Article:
Webberville Smells a Rat
"Given the close proximity of homes and communities to the proposed site, this operation is a gross assault on residents' health and safety," says VOW member Jackie Dana. Concerned neighbors worry about smells, flies, truck emissions, and other environmental hazards, as well as truck traffic to and from the proposed facility. Traffic generated by area gravel pits already makes the 973-969 intersection dangerous, Dana says.
But J-V President Don Legacy says his company has already been composting for at least seven years and would simply like to expand the types of materials it processes. All of J-V's operations are permitted through the state, from hauling to processing. J-V didn't have to apply for a special permit to begin processing carcasses and other new materials because under state regulations, those materials still fall within basic composting levels. Addressing rumors that J-V plans to create a "landfill" by burying animal carcasses and covering them with dirt, Legacy laughs heartily. "We're not a landfill," he said. "The only thing we can put in a hole is clean fill" such as dirt, rocks, and bricks.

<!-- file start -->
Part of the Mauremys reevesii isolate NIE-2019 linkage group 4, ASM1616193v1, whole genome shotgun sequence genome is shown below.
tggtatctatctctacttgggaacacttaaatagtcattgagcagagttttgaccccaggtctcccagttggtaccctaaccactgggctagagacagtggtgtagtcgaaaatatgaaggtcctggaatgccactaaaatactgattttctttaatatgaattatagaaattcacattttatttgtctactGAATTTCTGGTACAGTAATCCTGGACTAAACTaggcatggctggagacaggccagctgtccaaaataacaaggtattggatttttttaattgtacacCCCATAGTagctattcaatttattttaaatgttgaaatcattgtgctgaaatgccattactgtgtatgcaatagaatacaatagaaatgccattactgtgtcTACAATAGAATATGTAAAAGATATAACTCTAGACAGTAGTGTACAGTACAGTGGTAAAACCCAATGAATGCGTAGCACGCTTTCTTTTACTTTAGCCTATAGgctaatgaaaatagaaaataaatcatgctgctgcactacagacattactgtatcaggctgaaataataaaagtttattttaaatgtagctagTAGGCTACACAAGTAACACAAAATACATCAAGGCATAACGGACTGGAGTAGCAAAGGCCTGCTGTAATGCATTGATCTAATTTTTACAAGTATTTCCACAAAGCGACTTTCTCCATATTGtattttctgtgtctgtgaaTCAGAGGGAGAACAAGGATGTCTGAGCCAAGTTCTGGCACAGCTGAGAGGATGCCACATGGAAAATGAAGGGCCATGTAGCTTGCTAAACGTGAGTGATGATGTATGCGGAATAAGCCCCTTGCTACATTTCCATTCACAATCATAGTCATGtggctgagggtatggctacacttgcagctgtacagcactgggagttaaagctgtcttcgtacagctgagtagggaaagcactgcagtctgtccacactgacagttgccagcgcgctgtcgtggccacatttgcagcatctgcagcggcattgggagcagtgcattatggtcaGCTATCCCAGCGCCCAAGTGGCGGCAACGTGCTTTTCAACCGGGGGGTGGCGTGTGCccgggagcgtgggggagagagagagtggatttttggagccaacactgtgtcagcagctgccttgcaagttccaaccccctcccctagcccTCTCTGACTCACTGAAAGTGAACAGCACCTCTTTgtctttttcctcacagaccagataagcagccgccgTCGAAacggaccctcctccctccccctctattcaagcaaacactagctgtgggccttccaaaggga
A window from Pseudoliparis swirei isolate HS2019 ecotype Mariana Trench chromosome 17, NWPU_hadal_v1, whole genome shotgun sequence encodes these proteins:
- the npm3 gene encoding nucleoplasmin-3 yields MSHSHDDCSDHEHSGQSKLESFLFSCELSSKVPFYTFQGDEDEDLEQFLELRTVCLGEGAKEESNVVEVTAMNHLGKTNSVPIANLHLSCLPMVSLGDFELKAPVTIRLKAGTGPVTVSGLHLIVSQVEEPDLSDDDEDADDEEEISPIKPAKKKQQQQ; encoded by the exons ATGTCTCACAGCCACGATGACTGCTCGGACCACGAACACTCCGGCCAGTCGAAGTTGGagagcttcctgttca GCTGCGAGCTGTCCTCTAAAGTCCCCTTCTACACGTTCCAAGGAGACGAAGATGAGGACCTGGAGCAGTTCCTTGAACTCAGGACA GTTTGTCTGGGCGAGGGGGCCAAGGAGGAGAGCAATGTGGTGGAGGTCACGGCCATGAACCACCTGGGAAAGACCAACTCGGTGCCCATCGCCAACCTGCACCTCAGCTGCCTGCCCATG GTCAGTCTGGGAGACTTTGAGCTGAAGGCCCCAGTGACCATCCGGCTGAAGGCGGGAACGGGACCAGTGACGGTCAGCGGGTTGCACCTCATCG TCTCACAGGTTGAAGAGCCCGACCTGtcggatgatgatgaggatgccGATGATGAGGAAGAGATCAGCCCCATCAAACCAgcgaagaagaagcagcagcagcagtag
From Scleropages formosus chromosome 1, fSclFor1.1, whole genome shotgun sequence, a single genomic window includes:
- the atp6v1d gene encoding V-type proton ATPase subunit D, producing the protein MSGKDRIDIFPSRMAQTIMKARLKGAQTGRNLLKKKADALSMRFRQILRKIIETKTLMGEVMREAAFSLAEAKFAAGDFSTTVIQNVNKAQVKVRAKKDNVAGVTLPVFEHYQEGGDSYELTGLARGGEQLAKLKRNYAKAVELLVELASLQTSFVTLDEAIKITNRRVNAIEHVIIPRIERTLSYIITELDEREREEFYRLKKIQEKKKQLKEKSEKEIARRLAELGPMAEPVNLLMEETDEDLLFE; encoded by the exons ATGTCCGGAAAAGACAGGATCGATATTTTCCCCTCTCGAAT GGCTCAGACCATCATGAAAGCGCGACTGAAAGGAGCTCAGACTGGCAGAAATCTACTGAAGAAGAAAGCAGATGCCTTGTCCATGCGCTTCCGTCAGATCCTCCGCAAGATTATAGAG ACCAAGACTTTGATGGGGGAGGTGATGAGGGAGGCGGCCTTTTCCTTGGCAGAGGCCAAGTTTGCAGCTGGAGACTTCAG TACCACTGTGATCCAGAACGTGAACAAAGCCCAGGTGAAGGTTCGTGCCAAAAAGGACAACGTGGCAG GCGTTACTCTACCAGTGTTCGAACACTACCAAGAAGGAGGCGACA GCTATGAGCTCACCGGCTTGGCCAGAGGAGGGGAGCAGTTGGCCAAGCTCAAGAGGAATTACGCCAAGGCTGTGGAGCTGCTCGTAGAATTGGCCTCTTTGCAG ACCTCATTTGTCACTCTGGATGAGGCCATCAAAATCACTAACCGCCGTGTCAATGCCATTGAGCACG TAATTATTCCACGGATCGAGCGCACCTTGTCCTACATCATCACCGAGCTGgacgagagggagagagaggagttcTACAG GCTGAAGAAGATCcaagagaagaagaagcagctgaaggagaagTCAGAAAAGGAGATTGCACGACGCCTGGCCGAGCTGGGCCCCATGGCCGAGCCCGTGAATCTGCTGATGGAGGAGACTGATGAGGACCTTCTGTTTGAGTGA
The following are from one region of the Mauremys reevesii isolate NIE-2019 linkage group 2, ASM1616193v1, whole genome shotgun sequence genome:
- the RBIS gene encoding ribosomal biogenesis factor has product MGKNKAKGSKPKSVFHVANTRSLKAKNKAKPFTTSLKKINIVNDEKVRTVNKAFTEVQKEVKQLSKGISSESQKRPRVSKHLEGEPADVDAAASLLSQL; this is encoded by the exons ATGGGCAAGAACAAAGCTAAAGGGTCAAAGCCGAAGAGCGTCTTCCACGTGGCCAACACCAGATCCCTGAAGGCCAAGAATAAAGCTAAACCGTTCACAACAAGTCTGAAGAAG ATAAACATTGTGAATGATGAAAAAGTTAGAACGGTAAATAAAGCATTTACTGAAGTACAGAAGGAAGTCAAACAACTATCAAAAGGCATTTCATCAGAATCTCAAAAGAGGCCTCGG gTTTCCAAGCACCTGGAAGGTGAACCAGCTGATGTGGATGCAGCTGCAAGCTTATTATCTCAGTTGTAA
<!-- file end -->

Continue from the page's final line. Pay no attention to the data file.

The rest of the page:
J-V isn't located within Webberville's newly created village limits (the community incorporated just last month) but in Austin's extraterritorial jurisdiction, and according to TCEQ rules, only adjacent landowners need to be notified when a company plans to begin composting activities. Nevertheless, Legacy encourages concerned Webberville residents to contact him with questions. While the notice J-V filed with the state did not require a public hearing before being approved, and the state agency has no mechanism in place requiring such a hearing, VOW wants concerned area residents to ask the TCEQ for one anyway.